A Little Look at Leadership

Last summer, I got to learn a lot about what it means to be a leader when I met Dr. Jerry Luckhardt, one of the most influential, encouraging people I have ever worked under. He was the conductor of the All-state concert band that I had the honor of being a part of, and he fully embodied my favorite quality of leaders: positivity. Every day, before rehearsal started, he would share some jokes and tell some stories to get us laughing and thinking. After the jokes, his beaming face would look around at all the musicians in front of him, grinning at the chuckles he had created. With a sentimental smile, he would then go on to say his now famous phrase: “Make this the best day of your life”.

Seven times I heard that phrase over the course of the week, and all seven times I was struck by the profoundness of such a simple expression. Dr. Luckhardt took what might be an insignificant day, and made it special and worthwhile. He described that it didn’t matter what happened during that day because we choose how we live our life. Dr. Luckhardt lived through his own teachings. He made the choice to be happy, regardless of circumstance. This is one of the most empowering lessons I have ever learned.

He described that in knowing he lived his life with every day full of meaning, he will never have to look back and feel regretful about how he spent his time. This type of compelling positivity moved me in a way that I would have never thought possible. It inspired me to do more and find meaning in every small moment of my life. This proactive mindset proves that our attitude can have power over circumstance.

It’s now February, and just last weekend I had the privilege to work with Dr. Luckhardt one more time during our final rehearsals and performance. One moment, in particular, stands out in my memory, which exemplifies the positive teachings of this inspirational man so well.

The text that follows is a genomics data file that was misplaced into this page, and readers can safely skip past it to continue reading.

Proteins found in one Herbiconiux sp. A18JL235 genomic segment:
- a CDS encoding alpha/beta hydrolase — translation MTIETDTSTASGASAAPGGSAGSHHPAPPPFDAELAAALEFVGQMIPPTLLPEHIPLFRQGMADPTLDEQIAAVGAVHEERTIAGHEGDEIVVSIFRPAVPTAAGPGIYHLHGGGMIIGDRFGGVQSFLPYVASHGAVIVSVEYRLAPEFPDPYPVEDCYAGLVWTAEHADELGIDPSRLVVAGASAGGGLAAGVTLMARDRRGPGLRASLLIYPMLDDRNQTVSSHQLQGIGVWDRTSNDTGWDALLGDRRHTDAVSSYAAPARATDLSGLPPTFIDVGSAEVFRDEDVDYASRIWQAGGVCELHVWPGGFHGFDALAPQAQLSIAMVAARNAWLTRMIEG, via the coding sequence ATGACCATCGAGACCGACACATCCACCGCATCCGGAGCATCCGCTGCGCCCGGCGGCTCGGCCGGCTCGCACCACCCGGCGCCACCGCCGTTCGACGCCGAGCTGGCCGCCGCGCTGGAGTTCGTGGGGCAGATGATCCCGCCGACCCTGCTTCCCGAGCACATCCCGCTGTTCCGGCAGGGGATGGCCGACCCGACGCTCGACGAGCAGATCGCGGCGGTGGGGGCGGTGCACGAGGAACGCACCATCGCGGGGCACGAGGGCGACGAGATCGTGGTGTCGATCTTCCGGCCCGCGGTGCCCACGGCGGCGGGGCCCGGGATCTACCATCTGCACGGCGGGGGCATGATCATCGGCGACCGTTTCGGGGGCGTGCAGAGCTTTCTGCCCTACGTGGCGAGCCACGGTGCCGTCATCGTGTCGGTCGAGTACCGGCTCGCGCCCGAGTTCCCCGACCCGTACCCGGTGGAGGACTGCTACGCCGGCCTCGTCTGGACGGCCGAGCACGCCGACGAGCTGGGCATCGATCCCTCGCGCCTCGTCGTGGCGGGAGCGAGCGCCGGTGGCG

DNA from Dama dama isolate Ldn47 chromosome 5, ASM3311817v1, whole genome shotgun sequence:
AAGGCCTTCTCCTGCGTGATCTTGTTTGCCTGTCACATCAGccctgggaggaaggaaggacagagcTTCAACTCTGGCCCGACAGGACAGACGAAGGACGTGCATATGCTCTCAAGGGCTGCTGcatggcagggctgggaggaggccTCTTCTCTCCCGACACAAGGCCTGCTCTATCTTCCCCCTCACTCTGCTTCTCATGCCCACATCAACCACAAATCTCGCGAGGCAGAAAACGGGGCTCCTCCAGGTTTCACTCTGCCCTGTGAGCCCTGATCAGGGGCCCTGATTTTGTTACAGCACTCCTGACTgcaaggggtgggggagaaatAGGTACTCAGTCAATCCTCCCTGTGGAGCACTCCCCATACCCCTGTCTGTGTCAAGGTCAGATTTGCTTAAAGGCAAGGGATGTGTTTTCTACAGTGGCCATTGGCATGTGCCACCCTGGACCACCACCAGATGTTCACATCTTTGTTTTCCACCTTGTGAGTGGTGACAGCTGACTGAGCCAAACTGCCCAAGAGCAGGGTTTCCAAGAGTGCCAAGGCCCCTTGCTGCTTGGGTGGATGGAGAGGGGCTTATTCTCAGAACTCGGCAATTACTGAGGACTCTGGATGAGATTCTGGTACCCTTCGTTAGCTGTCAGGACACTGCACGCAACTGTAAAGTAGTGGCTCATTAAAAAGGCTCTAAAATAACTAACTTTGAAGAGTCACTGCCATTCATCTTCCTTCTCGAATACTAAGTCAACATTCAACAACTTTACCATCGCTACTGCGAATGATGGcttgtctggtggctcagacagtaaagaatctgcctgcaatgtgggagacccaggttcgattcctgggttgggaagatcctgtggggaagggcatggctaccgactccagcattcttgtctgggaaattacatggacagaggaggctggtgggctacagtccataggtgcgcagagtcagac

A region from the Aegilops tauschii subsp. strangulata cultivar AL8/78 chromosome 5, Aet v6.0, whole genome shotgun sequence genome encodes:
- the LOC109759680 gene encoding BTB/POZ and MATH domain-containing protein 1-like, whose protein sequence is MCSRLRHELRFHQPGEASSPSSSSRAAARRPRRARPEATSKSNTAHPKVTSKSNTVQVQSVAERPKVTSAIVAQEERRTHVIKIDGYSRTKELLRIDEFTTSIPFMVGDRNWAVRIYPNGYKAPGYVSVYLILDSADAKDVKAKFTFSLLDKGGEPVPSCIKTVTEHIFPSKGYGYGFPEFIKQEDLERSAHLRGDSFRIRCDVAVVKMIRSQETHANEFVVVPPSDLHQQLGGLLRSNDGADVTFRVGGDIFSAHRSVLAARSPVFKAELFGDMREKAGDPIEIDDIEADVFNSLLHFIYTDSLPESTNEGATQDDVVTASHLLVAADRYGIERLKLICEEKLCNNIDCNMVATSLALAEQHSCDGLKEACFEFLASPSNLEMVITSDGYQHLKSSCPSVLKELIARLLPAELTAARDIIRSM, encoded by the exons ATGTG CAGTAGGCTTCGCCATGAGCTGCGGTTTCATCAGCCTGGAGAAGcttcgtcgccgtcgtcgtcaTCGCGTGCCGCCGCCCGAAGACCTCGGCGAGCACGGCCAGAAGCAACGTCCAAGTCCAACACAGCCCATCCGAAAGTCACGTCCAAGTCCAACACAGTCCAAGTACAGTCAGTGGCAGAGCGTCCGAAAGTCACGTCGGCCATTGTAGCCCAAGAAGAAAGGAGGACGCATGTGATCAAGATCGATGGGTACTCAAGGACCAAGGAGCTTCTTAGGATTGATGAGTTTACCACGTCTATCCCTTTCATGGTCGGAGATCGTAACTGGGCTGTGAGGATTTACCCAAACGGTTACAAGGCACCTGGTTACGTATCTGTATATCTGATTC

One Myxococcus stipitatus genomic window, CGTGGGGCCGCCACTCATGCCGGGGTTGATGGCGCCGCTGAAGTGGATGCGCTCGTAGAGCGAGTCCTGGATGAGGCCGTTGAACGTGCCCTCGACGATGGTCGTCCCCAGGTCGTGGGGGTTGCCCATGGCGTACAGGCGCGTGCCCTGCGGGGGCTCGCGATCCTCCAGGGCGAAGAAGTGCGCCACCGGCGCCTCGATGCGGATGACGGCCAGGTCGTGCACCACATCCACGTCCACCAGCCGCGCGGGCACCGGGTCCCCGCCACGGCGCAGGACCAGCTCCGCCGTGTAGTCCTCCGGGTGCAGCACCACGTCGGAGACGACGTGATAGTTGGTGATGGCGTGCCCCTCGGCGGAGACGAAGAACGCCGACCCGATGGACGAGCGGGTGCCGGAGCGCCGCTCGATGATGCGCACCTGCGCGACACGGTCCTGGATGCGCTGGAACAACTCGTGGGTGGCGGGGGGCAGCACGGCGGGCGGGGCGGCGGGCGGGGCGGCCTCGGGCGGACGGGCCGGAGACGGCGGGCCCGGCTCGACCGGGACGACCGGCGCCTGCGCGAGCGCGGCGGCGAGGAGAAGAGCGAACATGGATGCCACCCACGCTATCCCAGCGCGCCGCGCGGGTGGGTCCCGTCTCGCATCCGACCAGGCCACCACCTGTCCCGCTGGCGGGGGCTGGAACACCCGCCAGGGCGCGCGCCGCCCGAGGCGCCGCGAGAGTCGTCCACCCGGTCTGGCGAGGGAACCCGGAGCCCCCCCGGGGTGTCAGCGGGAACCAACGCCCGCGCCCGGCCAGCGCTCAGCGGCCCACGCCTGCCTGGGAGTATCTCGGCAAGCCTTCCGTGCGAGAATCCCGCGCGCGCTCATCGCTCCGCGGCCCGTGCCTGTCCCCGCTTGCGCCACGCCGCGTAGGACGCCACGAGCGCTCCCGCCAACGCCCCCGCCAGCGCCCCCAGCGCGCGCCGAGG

***

The last notes of Holst’s Second Suite lifted off the stage and surged into the auditorium, filling the space with a fascinating palette of sound. As the sound faded in perfect temperament, a new sound replaced it.

“Isn’t that amazing?” Dr. Luckhardt smiled. “I think that’ll work just fine.” All of us in the band sat captivated, knowing we were going to hear a fascinating snippet of his life.

“Rest your faces,” he continued. ” I want to tell you something.” He stepped off the conductor’s podium, allowing him to stroll around while he spoke. “After my children moved out and went to college and couple years ago, like most parents, my wife and I were sad.

“So now I tell her every night, ‘tonight is date night.’ It adds a little bit of fun back in. See? There can be positives to everything!” All of us smiled, and there were whispers floating around the band.

“Aww, that’s so sweet.”

“Cute!”

“So tonight,” he went on, “we’re going to get steak downtown.” He paused and looked at us smiling. “Just thought I would share that with you while your faces were resting.”

***

Dr. Luckhardt would share little stories and snippets of his life like this all the time. But this one really struck home. He took what is typically seen as a very sad part of life and added some excitement and fun to it. This is why I looked forward to every rehearsal we would have. I was so fond of hearing those tiny moments and experiences in life. Luckhardt turned ordinary into extraordinary.

Whenever I am in a position of leadership, I think back to Dr. Jerry Luckhardt, the man with the beaming smile, and model my actions after him. Positivity can excite innovation, creativity, and energy. Hopefully, I too can one day look to share positivity with people in the same manner that it was shared with me.

Advertisements

Leave a Reply

Fill in your details below or click an icon to log in:

WordPress.com Logo

You are commenting using your WordPress.com account. Log Out / Change )

Twitter picture

You are commenting using your Twitter account. Log Out / Change )

Facebook photo

You are commenting using your Facebook account. Log Out / Change )

Google+ photo

You are commenting using your Google+ account. Log Out / Change )

Connecting to %s